Increased Risk of Non-Alcoholic Fatty Liver Disease in Obese Persons

Ideally there is no fat around a liver functioning in good condition. However, with fat deposits around the liver the risk gradually increases. Certain conditions increase the risk of non-alcoholic fatty liver disease. This article discusses the increased risk of non-alcoholic fatty liver disease in obese persons.

Health Issue Related to Non-alcoholic Fatty Liver Disease

Health Issue Related to Non-alcoholic Fatty Liver Disease

The non-alcoholic fatty liver disease can affect people of all ages. It is considered to be the most incessant severe disease that can affect the liver. Earlier, it affected patients who used to consume alcohol but then it was found that it also happens to people who avoid consuming alcohol. This is called non-alcoholic fatty liver disease. Many people are affected by this variant of liver disease as well and the problems seems to be rising. One of the most common reasons for the non-alcoholic fatty liver disease is obesity. The fat metabolites are stored as free lipid acids, phospholipids and cholesterol through the most of the hepatocellular fats is stored as triglycerides. The non-alcoholic fatty acid is related to a host of other reasons such as type 2 diabetes mellitus, high pressure, lipidemia and obesity caused due to viscera.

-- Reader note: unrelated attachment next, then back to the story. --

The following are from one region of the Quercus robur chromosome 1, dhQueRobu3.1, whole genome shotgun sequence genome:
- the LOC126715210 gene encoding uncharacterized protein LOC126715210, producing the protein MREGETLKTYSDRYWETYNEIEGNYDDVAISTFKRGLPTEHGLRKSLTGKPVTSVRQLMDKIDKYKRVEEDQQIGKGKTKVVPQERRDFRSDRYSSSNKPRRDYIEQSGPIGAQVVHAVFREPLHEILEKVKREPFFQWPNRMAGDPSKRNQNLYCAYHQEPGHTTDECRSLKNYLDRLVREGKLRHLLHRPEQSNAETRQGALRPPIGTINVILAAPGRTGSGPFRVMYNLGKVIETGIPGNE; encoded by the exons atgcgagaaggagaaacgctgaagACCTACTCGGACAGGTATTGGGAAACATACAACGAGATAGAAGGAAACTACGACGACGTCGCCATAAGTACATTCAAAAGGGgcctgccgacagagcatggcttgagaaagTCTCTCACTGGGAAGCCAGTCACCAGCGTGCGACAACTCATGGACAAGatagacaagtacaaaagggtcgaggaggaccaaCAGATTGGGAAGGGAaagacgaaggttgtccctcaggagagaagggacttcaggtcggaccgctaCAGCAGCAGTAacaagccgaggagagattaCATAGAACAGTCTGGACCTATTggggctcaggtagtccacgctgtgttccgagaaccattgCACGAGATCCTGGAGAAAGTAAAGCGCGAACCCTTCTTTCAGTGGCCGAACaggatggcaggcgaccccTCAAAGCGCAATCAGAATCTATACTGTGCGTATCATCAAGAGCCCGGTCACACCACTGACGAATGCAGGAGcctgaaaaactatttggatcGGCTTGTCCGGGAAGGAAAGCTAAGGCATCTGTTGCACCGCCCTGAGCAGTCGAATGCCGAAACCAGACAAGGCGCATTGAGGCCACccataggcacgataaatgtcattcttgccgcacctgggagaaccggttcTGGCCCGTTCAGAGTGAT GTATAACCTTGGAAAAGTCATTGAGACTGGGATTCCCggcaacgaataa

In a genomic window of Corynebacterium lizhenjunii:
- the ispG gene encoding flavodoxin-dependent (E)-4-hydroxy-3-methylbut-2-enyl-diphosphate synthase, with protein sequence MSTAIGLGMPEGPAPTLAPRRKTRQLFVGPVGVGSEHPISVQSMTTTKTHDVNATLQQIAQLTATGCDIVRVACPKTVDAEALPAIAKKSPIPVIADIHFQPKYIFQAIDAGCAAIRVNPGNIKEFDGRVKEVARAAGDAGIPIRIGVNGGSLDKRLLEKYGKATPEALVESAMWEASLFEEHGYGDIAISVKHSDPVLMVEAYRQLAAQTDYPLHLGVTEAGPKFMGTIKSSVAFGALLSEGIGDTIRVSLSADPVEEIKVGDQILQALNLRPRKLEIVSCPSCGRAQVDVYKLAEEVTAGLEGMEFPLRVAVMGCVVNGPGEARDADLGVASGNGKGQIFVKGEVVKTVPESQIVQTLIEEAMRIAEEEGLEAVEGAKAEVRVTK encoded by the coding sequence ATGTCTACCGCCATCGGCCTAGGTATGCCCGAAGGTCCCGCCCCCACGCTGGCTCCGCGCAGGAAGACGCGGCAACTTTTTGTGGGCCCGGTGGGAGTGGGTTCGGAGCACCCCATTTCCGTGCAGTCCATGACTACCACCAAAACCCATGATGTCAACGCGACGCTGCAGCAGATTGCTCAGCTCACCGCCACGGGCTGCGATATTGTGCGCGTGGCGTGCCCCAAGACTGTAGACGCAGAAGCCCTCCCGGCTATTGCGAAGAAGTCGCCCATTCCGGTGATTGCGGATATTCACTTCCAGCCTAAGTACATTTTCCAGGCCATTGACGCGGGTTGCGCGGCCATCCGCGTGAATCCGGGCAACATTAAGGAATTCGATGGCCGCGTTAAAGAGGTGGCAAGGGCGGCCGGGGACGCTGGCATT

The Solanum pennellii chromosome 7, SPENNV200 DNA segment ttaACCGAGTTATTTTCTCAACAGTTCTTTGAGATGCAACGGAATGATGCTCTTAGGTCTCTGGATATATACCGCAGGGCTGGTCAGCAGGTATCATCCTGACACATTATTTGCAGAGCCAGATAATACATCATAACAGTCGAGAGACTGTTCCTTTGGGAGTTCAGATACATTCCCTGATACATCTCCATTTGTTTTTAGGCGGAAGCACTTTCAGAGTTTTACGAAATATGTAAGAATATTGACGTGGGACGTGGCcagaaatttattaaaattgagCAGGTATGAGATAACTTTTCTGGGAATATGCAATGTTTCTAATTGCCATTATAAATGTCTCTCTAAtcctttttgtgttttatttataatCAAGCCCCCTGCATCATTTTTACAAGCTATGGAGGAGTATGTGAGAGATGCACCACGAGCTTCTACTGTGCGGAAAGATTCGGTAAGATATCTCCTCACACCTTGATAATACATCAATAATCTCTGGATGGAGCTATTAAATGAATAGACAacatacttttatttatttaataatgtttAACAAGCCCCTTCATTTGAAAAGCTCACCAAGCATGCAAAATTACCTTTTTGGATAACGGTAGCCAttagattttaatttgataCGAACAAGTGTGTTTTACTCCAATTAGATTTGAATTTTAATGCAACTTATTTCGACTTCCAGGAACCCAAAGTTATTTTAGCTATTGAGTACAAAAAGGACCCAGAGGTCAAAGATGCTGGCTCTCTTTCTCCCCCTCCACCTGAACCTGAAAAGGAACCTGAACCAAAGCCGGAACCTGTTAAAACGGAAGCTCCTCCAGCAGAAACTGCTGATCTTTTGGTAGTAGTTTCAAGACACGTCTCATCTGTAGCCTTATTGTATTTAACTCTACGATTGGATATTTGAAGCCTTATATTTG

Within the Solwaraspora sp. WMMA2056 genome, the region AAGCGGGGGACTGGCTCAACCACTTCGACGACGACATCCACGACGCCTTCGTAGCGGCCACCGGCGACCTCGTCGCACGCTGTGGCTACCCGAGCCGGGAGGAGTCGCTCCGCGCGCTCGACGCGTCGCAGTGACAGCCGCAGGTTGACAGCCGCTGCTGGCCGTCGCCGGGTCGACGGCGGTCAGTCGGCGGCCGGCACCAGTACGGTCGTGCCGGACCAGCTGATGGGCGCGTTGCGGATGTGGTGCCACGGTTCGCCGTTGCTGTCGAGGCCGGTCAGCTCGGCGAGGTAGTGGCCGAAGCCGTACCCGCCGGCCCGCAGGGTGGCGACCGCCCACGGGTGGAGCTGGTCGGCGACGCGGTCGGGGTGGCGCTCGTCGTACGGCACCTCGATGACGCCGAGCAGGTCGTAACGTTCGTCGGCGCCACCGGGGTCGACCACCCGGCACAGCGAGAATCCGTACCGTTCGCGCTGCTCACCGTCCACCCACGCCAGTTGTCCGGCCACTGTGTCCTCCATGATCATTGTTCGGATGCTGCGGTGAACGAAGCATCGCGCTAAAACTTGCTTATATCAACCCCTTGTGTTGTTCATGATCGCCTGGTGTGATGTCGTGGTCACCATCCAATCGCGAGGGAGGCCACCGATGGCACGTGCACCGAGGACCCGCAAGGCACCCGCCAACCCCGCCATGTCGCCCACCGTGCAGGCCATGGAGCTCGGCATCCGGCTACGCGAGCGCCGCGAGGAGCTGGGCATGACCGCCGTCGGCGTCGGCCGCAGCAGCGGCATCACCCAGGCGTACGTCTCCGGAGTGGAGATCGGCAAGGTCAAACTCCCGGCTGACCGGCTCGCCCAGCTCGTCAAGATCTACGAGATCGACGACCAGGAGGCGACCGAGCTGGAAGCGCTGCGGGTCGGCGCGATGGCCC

Increased Risk Of Non-Alcoholic Fatty Liver Disease In Obese Persons

Any ordinary person having a liver in a good condition must have very less amount or no fat at all. A non-alcoholic fatty liver doesn’t cause any harm when in its early stage but can damage the liver severely and can cause liver cirrhosis under worst conditions. It can also lead to severe health issues like hypertension, diabetes and kidney problems. There is an increased risk of a person getting the non-alcoholic fatty liver disease if a person is obese or has diabetes. However, the disease progression can be controlled, if diagnosed at an early stage, but timely action is must. It is important to study the increased risk of non-alcoholic fatty liver disease in patients with celiac disease on a gluten-free diet.

It is not just the United States but the whole world that is getting affected by the non-alcoholic fatty liver. The disease is just spreading like a plague. Obesity and resistance to insulin lead to the collection of fatty acids and triglycerides in the liver. Celiac disease can be easily related to severe diseases in the liver. The younger generation of the Western nations, which generally include the adolescents and kids are the ones most affected by non-alcoholic fatty liver disease. Non-alcoholic fatty liver disease affects total population and may develop to become cirrhosis or fibrosis. While it is known that there is an increased risk of non-alcoholic fatty liver disease with obesity, researches are also focusing on its relation with increased risk with Celiac disease.